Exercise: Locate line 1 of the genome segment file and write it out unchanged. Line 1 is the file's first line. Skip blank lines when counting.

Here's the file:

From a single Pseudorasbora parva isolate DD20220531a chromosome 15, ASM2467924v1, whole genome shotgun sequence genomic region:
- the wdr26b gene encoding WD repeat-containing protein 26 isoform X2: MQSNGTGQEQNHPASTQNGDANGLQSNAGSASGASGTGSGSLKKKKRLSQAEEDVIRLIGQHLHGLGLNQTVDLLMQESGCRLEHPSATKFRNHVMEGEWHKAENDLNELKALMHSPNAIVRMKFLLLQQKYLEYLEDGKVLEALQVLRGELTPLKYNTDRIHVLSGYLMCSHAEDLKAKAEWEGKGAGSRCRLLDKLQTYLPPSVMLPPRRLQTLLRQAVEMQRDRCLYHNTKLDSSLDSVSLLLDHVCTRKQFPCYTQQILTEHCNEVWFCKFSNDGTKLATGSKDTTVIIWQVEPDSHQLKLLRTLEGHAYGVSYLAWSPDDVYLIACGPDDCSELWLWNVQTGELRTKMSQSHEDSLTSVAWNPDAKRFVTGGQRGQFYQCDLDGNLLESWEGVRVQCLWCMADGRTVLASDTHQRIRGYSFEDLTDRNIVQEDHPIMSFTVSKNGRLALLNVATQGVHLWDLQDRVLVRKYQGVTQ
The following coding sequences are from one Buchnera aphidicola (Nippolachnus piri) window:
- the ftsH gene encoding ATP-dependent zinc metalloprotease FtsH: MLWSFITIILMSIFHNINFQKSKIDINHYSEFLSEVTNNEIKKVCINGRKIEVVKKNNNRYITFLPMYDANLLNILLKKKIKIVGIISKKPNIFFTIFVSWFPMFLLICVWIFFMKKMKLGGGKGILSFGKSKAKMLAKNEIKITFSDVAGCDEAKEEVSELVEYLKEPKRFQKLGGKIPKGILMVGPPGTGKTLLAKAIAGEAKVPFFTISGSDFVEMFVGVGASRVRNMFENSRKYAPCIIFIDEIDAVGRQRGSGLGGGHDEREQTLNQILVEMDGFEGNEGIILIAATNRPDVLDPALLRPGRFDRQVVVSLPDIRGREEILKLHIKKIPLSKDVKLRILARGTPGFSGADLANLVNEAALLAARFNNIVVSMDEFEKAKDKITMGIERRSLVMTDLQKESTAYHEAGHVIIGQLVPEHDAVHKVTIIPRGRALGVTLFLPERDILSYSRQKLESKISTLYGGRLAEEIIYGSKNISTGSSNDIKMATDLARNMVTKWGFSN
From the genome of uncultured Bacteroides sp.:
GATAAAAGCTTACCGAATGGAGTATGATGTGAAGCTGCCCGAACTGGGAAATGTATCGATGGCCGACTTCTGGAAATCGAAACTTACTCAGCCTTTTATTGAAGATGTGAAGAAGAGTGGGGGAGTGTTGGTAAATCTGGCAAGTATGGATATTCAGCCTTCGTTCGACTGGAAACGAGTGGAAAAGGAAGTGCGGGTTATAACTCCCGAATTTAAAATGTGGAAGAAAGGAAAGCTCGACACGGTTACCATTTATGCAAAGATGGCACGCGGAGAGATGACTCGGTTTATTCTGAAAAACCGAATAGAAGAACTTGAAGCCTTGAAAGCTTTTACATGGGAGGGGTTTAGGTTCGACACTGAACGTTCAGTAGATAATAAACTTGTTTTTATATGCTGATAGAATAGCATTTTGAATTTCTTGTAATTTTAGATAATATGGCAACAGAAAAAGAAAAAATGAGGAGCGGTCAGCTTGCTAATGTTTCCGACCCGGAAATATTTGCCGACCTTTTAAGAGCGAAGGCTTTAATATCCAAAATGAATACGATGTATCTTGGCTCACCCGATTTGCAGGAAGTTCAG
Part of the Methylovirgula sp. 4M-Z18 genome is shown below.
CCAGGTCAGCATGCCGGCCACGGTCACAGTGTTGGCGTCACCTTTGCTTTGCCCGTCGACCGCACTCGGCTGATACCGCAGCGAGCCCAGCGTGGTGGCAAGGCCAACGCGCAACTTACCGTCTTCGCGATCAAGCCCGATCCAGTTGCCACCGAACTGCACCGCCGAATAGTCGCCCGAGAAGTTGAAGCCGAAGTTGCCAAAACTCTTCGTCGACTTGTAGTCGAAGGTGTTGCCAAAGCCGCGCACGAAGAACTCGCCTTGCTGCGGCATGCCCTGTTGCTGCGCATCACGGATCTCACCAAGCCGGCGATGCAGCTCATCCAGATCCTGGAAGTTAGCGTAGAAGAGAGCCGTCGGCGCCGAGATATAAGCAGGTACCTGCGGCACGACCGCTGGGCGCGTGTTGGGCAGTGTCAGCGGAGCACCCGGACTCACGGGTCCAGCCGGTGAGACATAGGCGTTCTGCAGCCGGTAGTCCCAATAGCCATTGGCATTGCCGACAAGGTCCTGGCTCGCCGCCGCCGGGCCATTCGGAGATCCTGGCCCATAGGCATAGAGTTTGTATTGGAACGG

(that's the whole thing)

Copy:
From a single Pseudorasbora parva isolate DD20220531a chromosome 15, ASM2467924v1, whole genome shotgun sequence genomic region: